Very often people will get stuck in their own ways, especially when it comes to sets and reps – me included. There are so many training variables when it comes to writing a programme, but reps are probably the most basic, yet easily adjustable of them all.
Reps essentially determine the stimulus that the workout will impose upon the body. In simplistic terms, the lower the reps the greater potential for strength gains, the higher the reps the greater potential for adding some muscle mass. And sets and reps have an inverse relationship so more reps, less sets and visa versa.
When it comes to figuring out exactly how many reps you should be doing, it is unfortunately not as straight forward as we might like it be. It depends on many different factors such as training goal, age, training age, sessions per week, injury, nutrition and sleep, and we will all respond differently to the same stimulus.
Despite it not being straight forward, below is a simple guide of what each rep scheme is geared towards, and although it can be broken down further, these are the basic principles.
1-5 Reps is where you want to be if you are looking specifically for strength gains. Stick to this rep range of top end strength is your goal.
5-8 Reps is used for what is known as functional hypertrophy. This is for people who are looking to gain some size, strength and speed, without too much muscular building. Here we get equal amount of strength and muscle gains.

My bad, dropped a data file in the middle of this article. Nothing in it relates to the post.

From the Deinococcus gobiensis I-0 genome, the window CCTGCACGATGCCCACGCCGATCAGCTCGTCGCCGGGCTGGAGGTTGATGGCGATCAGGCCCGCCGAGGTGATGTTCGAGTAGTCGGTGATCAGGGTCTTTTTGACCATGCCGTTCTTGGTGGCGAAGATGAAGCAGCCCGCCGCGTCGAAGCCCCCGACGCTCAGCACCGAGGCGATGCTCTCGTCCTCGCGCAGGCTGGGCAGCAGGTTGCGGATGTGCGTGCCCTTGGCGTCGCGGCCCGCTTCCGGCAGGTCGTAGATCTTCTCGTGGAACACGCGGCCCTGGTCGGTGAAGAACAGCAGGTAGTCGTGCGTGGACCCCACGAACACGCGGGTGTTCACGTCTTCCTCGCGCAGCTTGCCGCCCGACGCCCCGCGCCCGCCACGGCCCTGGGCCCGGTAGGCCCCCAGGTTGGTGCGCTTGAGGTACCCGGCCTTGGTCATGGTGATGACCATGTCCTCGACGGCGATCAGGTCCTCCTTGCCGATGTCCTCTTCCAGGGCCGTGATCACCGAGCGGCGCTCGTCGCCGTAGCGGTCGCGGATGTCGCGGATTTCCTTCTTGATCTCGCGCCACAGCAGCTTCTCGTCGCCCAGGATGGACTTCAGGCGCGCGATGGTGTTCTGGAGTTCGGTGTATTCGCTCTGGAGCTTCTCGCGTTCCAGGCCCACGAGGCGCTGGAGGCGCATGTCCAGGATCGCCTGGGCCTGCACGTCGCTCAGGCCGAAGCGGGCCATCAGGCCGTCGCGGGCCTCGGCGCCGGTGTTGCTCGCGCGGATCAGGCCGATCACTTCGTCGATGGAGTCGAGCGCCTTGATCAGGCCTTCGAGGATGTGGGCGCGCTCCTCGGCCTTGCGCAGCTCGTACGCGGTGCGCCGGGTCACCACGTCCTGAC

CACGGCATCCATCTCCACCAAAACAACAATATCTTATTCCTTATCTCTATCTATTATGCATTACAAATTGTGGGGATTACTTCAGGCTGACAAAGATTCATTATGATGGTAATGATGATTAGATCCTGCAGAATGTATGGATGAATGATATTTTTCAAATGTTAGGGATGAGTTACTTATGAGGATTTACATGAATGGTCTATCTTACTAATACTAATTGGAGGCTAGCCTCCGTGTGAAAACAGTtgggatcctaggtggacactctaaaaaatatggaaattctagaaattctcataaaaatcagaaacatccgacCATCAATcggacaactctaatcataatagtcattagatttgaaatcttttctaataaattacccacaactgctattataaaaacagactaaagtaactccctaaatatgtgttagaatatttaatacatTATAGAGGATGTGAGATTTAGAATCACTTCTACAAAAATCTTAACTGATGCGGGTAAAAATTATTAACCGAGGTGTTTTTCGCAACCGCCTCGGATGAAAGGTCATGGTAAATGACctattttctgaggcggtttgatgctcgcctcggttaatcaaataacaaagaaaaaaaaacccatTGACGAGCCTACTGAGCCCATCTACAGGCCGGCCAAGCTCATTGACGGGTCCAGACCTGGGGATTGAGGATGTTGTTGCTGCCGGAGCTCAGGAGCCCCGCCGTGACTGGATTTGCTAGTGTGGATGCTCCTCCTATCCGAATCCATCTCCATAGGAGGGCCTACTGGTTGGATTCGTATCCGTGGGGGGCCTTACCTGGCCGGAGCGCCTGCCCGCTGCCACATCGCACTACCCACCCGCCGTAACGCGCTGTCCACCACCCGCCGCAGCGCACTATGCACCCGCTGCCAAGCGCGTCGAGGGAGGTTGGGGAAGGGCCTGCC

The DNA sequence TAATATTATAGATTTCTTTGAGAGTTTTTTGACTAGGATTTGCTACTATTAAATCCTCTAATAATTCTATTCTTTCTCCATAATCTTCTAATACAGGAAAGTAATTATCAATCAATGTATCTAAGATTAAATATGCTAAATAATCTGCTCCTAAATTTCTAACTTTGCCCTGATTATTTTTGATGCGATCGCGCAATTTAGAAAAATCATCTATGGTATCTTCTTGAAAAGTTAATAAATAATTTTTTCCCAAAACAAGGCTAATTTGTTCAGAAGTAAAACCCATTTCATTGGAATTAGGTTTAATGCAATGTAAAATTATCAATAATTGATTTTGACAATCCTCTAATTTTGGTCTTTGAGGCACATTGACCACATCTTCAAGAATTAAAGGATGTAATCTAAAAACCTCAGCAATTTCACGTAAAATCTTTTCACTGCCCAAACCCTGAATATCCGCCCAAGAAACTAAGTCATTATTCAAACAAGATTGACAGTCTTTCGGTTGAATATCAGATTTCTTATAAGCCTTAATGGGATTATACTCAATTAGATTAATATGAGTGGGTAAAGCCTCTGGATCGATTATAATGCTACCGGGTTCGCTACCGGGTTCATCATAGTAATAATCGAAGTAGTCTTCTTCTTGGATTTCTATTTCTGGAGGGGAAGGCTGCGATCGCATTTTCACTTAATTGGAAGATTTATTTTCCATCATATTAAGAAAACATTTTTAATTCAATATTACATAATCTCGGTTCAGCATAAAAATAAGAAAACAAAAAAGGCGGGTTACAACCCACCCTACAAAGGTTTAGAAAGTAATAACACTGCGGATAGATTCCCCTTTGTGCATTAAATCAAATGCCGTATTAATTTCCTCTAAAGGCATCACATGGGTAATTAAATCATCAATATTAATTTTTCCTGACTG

8-12 Reps is more you’re traditional hypertrophy or muscle building. This is where many gym goers, especially guys, spend far too long, largely because it is what appears most in fitness magazines. This is the traditional muscle gain focus.
12-20 Reps develops strength endurance, although is also useful for hypertrophy.
You will obviously get some overlap in stimulus between rep schemes. For example you will obviously get some strength gains within the hypertrophy – that is 8-12 reps – especially in the beginning, however it’s not the most efficient at developing strength.
Would it be wrong to periodically move away from the rep scheme specifically targeting the training effect that you’re after? No. Say you are doing 8-12 reps as you want to add some muscle mass for example, it would be beneficial to go through a strength phase for instance.
Rep ranges only have a limited shelf life before the body starts to get bored with the stimulus and you will start to experience limited adaptations. Dropping down the 1-5 reps for a block of training has been shown to increase motor unit recruitment (more muscle fibres), meaning that when you go back to a more hypertrophy based rep scheme you will lift more weight for the same amount of reps. This creates overload which is another very basic training principle and will lead to increased adaptation.
If you have been using a specific amount of reps for a while then change it up. You don’t need to completely overhaul your programme to see results. Stick with the exercises you are doing, manipulate the reps and see how you get on.
Just because the reps you are using are technically the “best” reps to be using for a particular goal, doesn’t that mean utilising a different rep scheme would not be useful in helping to get you where you want to be. In fact, it almost certainly will.
If you have any questions on the above or would like some advice on how we could help you with your fitness goal, don’t hesitate, visit our gym and try one of our personal training sessions.